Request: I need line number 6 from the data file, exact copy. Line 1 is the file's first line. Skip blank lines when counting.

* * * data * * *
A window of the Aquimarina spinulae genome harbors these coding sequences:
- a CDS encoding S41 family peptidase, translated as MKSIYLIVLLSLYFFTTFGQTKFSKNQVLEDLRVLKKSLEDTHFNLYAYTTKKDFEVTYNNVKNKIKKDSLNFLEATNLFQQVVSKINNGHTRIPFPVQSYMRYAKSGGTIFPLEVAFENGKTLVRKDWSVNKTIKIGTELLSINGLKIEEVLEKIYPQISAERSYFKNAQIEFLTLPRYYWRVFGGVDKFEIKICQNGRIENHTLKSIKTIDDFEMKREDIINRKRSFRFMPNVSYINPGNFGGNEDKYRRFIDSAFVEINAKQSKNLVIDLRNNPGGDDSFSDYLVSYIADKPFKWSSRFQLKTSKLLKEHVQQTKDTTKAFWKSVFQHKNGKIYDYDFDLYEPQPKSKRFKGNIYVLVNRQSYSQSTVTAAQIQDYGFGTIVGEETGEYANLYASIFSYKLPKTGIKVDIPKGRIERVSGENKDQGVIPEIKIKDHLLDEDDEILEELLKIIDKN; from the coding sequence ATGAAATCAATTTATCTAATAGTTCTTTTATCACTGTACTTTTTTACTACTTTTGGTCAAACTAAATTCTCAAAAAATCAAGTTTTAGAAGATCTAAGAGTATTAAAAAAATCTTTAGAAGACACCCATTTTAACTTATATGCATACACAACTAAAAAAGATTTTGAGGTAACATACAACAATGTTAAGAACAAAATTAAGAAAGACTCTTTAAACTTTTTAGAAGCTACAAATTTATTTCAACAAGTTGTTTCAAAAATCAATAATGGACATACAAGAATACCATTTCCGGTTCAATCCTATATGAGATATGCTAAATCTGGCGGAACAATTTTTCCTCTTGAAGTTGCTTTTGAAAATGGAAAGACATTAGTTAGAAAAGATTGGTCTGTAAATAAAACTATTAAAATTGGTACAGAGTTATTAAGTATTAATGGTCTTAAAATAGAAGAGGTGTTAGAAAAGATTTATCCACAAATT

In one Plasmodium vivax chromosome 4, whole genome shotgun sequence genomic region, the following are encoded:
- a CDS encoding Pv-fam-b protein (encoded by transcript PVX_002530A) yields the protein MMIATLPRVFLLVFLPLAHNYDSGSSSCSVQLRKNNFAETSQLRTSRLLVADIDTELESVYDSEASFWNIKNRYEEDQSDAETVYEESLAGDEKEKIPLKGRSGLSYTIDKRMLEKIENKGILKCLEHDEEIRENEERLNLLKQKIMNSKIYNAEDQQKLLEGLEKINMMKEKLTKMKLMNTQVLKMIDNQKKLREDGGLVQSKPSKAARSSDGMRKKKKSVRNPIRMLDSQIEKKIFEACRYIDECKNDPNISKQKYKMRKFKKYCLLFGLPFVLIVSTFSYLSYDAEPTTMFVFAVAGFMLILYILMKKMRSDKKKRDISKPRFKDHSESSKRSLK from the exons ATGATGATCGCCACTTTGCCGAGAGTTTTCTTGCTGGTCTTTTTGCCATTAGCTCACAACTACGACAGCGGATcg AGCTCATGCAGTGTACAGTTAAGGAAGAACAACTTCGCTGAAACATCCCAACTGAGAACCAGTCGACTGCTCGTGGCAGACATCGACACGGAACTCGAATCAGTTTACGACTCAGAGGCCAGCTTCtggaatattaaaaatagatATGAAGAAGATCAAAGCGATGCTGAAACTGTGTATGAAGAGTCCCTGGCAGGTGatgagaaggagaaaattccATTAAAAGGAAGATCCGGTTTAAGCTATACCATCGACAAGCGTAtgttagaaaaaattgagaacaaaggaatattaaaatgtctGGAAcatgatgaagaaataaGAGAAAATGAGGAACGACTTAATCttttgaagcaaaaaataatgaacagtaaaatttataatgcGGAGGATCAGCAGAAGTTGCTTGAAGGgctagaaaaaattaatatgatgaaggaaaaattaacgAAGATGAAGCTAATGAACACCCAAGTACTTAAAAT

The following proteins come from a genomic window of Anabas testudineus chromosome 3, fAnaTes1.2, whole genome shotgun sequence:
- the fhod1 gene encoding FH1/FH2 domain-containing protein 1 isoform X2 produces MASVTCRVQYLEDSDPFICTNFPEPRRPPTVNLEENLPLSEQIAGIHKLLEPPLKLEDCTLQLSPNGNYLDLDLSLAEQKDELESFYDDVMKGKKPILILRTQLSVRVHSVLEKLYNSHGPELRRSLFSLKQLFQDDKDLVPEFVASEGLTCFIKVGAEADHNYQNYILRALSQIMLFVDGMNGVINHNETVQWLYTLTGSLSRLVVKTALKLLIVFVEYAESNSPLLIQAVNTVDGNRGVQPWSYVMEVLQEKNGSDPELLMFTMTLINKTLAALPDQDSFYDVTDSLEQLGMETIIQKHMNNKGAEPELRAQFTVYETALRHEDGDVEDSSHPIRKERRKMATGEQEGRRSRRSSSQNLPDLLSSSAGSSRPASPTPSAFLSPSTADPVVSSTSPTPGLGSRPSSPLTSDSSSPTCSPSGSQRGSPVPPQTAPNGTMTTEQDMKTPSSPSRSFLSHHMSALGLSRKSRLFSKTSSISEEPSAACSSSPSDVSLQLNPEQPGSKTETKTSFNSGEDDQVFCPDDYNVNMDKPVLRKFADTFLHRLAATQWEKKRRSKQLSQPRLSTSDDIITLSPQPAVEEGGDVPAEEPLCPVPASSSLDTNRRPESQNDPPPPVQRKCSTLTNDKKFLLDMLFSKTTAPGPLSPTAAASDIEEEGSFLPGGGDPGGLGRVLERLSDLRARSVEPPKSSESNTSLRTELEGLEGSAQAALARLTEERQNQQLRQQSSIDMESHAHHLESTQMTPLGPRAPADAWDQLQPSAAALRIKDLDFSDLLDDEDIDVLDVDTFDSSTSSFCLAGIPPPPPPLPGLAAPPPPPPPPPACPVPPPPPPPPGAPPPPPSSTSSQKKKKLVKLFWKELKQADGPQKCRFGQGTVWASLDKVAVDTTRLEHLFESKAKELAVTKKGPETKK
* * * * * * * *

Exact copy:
- the fhod1 gene encoding FH1/FH2 domain-containing protein 1 isoform X2 produces MASVTCRVQYLEDSDPFICTNFPEPRRPPTVNLEENLPLSEQIAGIHKLLEPPLKLEDCTLQLSPNGNYLDLDLSLAEQKDELESFYDDVMKGKKPILILRTQLSVRVHSVLEKLYNSHGPELRRSLFSLKQLFQDDKDLVPEFVASEGLTCFIKVGAEADHNYQNYILRALSQIMLFVDGMNGVINHNETVQWLYTLTGSLSRLVVKTALKLLIVFVEYAESNSPLLIQAVNTVDGNRGVQPWSYVMEVLQEKNGSDPELLMFTMTLINKTLAALPDQDSFYDVTDSLEQLGMETIIQKHMNNKGAEPELRAQFTVYETALRHEDGDVEDSSHPIRKERRKMATGEQEGRRSRRSSSQNLPDLLSSSAGSSRPASPTPSAFLSPSTADPVVSSTSPTPGLGSRPSSPLTSDSSSPTCSPSGSQRGSPVPPQTAPNGTMTTEQDMKTPSSPSRSFLSHHMSALGLSRKSRLFSKTSSISEEPSAACSSSPSDVSLQLNPEQPGSKTETKTSFNSGEDDQVFCPDDYNVNMDKPVLRKFADTFLHRLAATQWEKKRRSKQLSQPRLSTSDDIITLSPQPAVEEGGDVPAEEPLCPVPASSSLDTNRRPESQNDPPPPVQRKCSTLTNDKKFLLDMLFSKTTAPGPLSPTAAASDIEEEGSFLPGGGDPGGLGRVLERLSDLRARSVEPPKSSESNTSLRTELEGLEGSAQAALARLTEERQNQQLRQQSSIDMESHAHHLESTQMTPLGPRAPADAWDQLQPSAAALRIKDLDFSDLLDDEDIDVLDVDTFDSSTSSFCLAGIPPPPPPLPGLAAPPPPPPPPPACPVPPPPPPPPGAPPPPPSSTSSQKKKKLVKLFWKELKQADGPQKCRFGQGTVWASLDKVAVDTTRLEHLFESKAKELAVTKKGPETKK